No Siri, Dropbox or iCloud for IBM employees

Macworld Australia Staff
24 May, 2012
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IBM has banned Siri, Dropbox and iCloud from employees’ iPhones because of data security fears.

The global tech giant introduced a ‘bring your own device’ policy in 2010, which allows 80,000 of IBM’s 400,000 employees to access company networks from their own smartphones or devices. But CIO Jeanette Horan now says IBM is concerned that sensitive information may be recorded beyond IBM’s servers.

In an interview with MIT Technology News, Horan said “We’re just extraordinarily conservative. It’s the nature of our business.”

According to the report, “Horan’s team has established guidelines about which apps IBM employees can use and which they should avoid.

“On the list of banned apps are public file-transfer services such as Dropbox; Horan says IBM fears that using such software could allow sensitive information to get loose.

“In the survey, other employees were found to be violating protocol by automatically forwarding their IBM email to public web mail services or using their smart phones to create open Wi-Fi hotspots, which make data vulnerable to snoops.”

CultofMac believes Horan’s Siri fears are based on “the fact that Siri is a cloud-based and crowd-sourced solution. The iPhone 4S sends voice data to Apple for speech recognition and interpretation.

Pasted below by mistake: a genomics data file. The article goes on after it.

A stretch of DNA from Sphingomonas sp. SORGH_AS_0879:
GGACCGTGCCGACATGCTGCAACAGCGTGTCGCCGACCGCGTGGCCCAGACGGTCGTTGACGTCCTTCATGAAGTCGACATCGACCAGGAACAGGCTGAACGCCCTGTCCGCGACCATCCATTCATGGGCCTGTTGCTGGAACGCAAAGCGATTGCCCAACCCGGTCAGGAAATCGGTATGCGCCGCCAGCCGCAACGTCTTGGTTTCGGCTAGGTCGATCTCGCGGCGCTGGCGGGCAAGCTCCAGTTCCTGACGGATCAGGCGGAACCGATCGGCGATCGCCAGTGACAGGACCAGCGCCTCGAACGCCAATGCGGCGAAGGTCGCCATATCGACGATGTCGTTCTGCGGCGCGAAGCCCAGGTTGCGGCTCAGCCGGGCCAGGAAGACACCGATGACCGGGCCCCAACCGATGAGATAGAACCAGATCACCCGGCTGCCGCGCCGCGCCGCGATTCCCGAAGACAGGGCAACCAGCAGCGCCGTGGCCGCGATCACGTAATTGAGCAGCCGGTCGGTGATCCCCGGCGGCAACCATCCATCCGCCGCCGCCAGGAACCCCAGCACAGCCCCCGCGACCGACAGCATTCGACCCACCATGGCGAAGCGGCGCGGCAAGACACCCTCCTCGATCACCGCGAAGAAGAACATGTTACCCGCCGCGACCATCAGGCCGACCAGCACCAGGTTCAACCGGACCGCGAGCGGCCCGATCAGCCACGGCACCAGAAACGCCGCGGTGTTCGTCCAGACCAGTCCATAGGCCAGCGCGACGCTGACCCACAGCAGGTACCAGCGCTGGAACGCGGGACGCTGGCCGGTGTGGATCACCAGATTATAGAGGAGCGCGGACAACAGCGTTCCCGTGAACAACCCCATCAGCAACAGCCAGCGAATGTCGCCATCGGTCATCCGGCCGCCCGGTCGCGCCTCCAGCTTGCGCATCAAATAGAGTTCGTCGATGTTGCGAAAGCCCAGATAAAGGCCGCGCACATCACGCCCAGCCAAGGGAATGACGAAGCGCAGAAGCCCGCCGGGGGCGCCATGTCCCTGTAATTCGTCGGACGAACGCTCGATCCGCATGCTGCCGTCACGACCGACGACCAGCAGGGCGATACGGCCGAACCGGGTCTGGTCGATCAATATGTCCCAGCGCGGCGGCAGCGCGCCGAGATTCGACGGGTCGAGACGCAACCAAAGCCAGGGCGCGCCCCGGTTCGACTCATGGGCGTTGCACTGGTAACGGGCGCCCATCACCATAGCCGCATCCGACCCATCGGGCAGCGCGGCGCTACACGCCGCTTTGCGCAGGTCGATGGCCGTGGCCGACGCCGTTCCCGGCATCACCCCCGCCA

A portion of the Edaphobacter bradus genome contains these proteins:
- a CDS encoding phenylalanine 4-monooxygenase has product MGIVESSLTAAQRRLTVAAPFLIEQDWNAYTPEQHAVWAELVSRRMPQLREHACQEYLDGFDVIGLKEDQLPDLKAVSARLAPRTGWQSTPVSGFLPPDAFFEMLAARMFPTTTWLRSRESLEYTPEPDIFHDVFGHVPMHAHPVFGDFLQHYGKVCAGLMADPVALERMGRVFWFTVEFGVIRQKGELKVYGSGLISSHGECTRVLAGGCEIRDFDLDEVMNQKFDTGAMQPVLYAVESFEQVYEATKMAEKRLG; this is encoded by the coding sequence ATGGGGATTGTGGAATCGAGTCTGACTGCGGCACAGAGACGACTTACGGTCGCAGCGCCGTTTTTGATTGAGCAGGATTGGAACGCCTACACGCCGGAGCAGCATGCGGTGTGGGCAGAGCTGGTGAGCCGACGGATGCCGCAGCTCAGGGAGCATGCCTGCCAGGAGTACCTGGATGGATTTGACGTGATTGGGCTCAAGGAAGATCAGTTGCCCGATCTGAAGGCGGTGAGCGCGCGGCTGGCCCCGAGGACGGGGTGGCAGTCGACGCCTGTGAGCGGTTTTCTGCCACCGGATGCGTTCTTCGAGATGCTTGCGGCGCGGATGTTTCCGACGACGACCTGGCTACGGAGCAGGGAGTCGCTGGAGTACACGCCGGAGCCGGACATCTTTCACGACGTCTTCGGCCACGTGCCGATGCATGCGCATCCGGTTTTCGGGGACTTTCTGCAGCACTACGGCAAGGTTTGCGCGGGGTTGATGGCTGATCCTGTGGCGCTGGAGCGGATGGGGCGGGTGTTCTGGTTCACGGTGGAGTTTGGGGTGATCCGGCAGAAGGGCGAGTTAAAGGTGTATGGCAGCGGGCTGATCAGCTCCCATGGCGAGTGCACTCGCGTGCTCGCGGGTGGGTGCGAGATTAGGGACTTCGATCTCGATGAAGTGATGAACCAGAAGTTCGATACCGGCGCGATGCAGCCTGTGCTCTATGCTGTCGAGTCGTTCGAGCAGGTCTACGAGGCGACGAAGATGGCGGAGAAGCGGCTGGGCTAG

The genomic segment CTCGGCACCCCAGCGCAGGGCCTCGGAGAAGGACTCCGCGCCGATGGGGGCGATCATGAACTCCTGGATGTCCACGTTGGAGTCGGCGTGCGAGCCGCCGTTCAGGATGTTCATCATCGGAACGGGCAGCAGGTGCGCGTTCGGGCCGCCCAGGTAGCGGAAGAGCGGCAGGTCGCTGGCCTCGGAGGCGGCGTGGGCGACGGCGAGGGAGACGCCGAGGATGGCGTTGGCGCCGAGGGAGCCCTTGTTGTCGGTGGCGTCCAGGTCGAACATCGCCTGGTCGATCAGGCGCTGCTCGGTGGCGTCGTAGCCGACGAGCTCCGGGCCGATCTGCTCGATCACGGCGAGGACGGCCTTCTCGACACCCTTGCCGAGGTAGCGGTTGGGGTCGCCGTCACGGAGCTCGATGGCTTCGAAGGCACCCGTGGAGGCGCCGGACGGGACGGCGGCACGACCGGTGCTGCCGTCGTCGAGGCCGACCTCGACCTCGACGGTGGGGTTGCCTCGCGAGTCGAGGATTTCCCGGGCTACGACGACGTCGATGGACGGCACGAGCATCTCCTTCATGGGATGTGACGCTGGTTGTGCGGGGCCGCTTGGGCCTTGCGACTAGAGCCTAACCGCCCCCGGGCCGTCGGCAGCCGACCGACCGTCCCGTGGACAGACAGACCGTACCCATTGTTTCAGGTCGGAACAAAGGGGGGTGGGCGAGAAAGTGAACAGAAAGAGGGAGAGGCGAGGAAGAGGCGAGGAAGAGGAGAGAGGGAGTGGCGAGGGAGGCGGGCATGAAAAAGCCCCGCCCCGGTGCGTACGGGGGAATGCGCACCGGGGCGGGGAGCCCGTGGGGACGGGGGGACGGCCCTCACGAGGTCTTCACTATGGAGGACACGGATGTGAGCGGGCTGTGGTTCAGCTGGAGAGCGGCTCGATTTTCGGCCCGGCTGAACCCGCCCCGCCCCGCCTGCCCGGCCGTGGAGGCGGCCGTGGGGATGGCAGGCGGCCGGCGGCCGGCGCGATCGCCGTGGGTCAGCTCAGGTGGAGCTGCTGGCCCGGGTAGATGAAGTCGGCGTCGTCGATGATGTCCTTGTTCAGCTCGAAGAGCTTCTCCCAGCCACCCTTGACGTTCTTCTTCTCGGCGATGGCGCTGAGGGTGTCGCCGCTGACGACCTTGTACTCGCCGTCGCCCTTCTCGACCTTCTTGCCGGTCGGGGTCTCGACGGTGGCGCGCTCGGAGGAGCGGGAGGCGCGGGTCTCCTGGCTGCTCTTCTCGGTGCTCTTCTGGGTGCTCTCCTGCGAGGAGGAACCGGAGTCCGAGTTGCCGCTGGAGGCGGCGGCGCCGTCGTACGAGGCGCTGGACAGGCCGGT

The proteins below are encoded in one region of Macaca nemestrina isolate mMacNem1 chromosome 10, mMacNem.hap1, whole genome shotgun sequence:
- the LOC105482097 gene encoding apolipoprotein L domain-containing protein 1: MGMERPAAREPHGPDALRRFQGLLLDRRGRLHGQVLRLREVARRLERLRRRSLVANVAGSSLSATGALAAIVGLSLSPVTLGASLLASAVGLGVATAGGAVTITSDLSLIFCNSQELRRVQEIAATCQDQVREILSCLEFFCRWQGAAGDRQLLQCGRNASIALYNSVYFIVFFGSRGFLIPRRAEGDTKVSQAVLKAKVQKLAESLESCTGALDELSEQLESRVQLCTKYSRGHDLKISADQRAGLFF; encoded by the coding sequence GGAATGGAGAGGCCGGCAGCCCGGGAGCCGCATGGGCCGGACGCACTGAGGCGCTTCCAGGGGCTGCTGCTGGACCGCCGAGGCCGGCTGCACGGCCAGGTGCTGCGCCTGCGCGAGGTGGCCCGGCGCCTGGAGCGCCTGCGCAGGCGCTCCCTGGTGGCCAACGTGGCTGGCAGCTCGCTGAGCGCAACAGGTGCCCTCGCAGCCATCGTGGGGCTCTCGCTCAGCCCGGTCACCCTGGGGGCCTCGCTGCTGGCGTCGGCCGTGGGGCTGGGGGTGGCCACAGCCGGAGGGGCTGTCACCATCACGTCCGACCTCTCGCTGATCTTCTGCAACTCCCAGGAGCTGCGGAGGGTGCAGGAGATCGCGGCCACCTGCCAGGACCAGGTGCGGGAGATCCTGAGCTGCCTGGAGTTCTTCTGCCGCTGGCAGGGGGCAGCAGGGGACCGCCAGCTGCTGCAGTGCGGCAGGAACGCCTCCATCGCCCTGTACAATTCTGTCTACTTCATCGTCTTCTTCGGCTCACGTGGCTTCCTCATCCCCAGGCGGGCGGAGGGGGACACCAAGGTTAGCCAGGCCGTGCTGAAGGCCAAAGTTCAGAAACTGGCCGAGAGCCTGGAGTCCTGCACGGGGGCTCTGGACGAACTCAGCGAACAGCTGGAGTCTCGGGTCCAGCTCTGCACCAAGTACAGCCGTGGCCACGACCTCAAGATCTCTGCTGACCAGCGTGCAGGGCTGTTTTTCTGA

“Siri also requires access to personal information on an iPhone 4S – like contacts – and the relationships between an iPhone 4S user and his or her contacts. Siri also gets access to your location data. That’s a lot of information being sent to Apple’s servers – servers that IBM has no control over.”

The feeling is that simple tasks such as setting meetings, sending emails or messages, adding contacts and setting reminders could pose potential risks to IBM’s business ventures if they were recorded in the wrong location.

IBM’s IT department of 5000 people has to deal with each of the devices independently.

“Each employee’s device is treated differently, depending on what model it is and what the person’s job responsibilities are,” the MIT report said. “Some people are only permitted to receive IBM email, calendars, and contacts on their portable devices, while others can access internal IBM applications and files.”



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